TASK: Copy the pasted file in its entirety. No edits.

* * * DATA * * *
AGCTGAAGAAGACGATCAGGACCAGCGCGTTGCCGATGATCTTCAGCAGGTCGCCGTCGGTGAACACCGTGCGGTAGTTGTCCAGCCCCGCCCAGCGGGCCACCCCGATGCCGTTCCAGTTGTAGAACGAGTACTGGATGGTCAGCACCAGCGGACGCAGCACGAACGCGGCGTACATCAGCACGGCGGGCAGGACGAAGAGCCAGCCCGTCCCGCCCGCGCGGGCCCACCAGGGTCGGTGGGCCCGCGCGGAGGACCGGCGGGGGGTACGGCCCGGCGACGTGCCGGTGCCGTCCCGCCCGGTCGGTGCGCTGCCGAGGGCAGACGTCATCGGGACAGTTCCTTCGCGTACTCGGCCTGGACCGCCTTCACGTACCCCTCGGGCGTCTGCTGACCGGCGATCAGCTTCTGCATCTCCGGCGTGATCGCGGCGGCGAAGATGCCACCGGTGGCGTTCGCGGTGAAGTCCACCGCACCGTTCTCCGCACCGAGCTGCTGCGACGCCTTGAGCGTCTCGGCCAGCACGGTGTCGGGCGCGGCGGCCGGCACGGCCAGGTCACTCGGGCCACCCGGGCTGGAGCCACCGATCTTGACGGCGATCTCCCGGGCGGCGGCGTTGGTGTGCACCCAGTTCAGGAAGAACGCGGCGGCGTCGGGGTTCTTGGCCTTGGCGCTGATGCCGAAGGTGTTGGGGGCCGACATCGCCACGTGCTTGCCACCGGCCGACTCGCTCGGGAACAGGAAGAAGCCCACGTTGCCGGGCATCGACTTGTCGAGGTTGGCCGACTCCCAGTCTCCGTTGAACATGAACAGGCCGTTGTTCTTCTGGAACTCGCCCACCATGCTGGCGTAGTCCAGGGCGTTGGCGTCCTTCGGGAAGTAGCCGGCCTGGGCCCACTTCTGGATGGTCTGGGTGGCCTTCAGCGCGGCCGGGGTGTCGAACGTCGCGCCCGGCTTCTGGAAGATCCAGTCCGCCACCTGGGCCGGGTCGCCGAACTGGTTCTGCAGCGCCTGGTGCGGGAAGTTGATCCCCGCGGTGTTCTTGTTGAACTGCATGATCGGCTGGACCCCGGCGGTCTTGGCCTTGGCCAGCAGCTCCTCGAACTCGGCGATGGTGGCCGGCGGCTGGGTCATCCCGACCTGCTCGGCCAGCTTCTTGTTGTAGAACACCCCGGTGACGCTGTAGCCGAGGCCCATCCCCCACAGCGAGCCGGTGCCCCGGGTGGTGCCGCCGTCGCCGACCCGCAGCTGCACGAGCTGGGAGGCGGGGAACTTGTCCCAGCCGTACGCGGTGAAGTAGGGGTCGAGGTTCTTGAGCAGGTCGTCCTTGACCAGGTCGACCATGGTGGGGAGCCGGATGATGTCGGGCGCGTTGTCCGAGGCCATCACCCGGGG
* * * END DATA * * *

AGCTGAAGAAGACGATCAGGACCAGCGCGTTGCCGATGATCTTCAGCAGGTCGCCGTCGGTGAACACCGTGCGGTAGTTGTCCAGCCCCGCCCAGCGGGCCACCCCGATGCCGTTCCAGTTGTAGAACGAGTACTGGATGGTCAGCACCAGCGGACGCAGCACGAACGCGGCGTACATCAGCACGGCGGGCAGGACGAAGAGCCAGCCCGTCCCGCCCGCGCGGGCCCACCAGGGTCGGTGGGCCCGCGCGGAGGACCGGCGGGGGGTACGGCCCGGCGACGTGCCGGTGCCGTCCCGCCCGGTCGGTGCGCTGCCGAGGGCAGACGTCATCGGGACAGTTCCTTCGCGTACTCGGCCTGGACCGCCTTCACGTACCCCTCGGGCGTCTGCTGACCGGCGATCAGCTTCTGCATCTCCGGCGTGATCGCGGCGGCGAAGATGCCACCGGTGGCGTTCGCGGTGAAGTCCACCGCACCGTTCTCCGCACCGAGCTGCTGCGACGCCTTGAGCGTCTCGGCCAGCACGGTGTCGGGCGCGGCGGCCGGCACGGCCAGGTCACTCGGGCCACCCGGGCTGGAGCCACCGATCTTGACGGCGATCTCCCGGGCGGCGGCGTTGGTGTGCACCCAGTTCAGGAAGAACGCGGCGGCGTCGGGGTTCTTGGCCTTGGCGCTGATGCCGAAGGTGTTGGGGGCCGACATCGCCACGTGCTTGCCACCGGCCGACTCGCTCGGGAACAGGAAGAAGCCCACGTTGCCGGGCATCGACTTGTCGAGGTTGGCCGACTCCCAGTCTCCGTTGAACATGAACAGGCCGTTGTTCTTCTGGAACTCGCCCACCATGCTGGCGTAGTCCAGGGCGTTGGCGTCCTTCGGGAAGTAGCCGGCCTGGGCCCACTTCTGGATGGTCTGGGTGGCCTTCAGCGCGGCCGGGGTGTCGAACGTCGCGCCCGGCTTCTGGAAGATCCAGTCCGCCACCTGGGCCGGGTCGCCGAACTGGTTCTGCAGCGCCTGGTGCGGGAAGTTGATCCCCGCGGTGTTCTTGTTGAACTGCATGATCGGCTGGACCCCGGCGGTCTTGGCCTTGGCCAGCAGCTCCTCGAACTCGGCGATGGTGGCCGGCGGCTGGGTCATCCCGACCTGCTCGGCCAGCTTCTTGTTGTAGAACACCCCGGTGACGCTGTAGCCGAGGCCCATCCCCCACAGCGAGCCGGTGCCCCGGGTGGTGCCGCCGTCGCCGACCCGCAGCTGCACGAGCTGGGAGGCGGGGAACTTGTCCCAGCCGTACGCGGTGAAGTAGGGGTCGAGGTTCTTGAGCAGGTCGTCCTTGACCAGGTCGACCATGGTGGGGAGCCGGATGATGTCGGGCGCGTTGTCCGAGGCCATCACCCGGGG